Chapter 30 Heck Tate and Scout realize that it is important to keep Boo Radleys role in Bob Ewells death a secret because they want to protect him. Boo did a courageous thing so the sherrif and Scout change their story of how Bob Ewell died. To bring Boo Radley into this mess would be a sin.
I have pointed some examples of goodness from the book because the story deals with the morality of human beings. I believe that Harper Lee wants the reader to explore good versus evil to decide whether people are essentially good or essentially evil.
Atticus Find is the moral center of the novel, as well as the unacknowledged center of his childrens universe (p.1) Atticus Finch is portrayed by Lee to have experienced evil and understands it without losing his faith in mankind. Atticus holds himself to a strict code of personal morality: before I can live with other folks Ive got to live with myself. The one thing that doesnt abide by majority rule is a persons conscience (p.1). Atticus understands that most people have good and bad qualities. He tries to teach Jem and Scout that you need to understand people for their good qualities and bad qualities. Atticus never wants the children to lose hope and as the story moves on, you begin to see the maturity of Jem and Scout as the trial proceeds and coming to terms with who Boo Radley is. Towards the end of the story, Scout begins to see Boo Radley as a real person not a ghost anymore.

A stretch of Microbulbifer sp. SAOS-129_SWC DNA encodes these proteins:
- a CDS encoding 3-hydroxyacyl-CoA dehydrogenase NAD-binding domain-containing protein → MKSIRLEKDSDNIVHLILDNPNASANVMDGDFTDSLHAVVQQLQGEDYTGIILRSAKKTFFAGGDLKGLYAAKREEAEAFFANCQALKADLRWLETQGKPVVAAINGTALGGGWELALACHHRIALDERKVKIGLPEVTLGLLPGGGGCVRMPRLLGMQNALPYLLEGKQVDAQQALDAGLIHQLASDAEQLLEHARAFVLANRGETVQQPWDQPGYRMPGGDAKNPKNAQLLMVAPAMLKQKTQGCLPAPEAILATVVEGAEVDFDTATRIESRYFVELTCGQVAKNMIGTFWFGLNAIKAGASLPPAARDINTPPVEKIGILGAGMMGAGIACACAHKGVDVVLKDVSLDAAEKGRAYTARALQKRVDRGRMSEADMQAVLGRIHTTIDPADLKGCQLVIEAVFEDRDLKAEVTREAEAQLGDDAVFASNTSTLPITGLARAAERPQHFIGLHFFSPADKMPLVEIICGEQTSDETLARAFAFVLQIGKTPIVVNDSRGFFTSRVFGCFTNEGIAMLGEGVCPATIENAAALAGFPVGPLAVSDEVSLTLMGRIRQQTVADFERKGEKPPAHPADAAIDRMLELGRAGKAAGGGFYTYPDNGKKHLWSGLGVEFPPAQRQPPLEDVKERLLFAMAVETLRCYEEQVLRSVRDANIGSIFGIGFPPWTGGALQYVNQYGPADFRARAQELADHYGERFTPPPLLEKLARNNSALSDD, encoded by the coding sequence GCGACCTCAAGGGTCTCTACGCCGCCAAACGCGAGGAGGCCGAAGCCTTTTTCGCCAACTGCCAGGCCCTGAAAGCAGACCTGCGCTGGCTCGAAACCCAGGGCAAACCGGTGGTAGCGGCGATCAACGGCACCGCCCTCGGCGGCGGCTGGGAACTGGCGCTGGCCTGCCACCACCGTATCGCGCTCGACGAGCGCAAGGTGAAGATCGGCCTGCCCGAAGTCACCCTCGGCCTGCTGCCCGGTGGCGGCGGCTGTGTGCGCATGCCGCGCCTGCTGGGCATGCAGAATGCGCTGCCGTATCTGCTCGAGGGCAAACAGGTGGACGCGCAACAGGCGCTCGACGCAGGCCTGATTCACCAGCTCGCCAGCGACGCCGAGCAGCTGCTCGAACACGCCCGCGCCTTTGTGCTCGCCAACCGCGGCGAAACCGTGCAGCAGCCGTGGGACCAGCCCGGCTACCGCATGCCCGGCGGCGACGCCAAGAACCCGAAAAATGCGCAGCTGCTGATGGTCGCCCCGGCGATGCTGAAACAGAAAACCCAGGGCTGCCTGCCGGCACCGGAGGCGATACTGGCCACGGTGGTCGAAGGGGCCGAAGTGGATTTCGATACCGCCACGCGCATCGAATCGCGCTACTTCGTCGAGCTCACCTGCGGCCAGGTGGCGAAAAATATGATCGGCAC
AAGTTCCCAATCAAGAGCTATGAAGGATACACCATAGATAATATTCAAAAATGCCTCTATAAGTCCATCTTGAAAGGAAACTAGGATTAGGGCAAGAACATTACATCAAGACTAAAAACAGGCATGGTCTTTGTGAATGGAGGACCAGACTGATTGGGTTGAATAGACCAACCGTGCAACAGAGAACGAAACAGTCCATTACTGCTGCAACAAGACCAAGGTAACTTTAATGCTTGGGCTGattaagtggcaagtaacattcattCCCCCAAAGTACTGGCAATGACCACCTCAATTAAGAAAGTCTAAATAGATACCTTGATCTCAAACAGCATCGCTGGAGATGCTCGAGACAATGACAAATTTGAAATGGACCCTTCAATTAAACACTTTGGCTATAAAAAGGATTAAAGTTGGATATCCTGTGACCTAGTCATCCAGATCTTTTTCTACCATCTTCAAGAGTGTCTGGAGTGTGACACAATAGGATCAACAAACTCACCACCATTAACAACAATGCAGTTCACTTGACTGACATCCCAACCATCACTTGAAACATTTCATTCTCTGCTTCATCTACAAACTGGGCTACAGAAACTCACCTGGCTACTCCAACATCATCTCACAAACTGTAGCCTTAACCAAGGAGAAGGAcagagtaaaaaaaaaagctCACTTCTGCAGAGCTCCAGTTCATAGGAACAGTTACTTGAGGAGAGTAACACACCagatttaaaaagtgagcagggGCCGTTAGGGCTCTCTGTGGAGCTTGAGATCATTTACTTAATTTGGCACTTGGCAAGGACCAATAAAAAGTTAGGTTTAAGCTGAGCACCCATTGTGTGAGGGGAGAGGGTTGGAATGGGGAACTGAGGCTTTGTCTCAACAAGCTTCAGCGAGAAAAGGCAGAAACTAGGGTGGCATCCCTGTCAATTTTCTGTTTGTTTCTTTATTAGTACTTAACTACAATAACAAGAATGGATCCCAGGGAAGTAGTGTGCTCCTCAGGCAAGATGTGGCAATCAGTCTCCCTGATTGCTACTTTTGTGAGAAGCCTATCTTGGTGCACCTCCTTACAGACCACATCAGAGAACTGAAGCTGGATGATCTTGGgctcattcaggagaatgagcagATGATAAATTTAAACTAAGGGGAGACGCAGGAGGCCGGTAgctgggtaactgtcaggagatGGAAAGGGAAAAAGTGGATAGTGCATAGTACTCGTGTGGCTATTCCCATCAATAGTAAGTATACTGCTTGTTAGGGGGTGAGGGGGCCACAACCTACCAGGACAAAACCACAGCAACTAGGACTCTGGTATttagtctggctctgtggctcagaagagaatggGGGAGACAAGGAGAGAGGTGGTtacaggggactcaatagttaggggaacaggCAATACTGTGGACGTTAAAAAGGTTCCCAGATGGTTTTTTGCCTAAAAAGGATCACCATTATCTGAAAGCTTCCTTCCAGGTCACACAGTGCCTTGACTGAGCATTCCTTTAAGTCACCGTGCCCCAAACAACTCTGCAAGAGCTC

The story is a lesson in morals as seen through the eyes of children. We see a lot of the moral education through Scout. Atticus has a strong relationship with his children and he is determined to make sure that his children have a conscience. The children are constantly faced with the moral and social climate of their town. One of the biggest subjects in the story is racism and is a popular theme in the story. The trial of Tom Robinson was a farce but because he was black, he was guilty in the eyes of the townspeople of Maycomb County. Lee brings out that the thinking of the townspeople is irrational and destructive.
Now that I have touched upon a few themes of the story, I would like to speak about the title, To Kill a Mockingbird. R.A Dave points out
To Kill a Mockingbird is quite an ambiguous title, the infinitive leaving a wide scope of adverbial queries how, when, where, and of course, why all leading to intriguing speculation and suspense.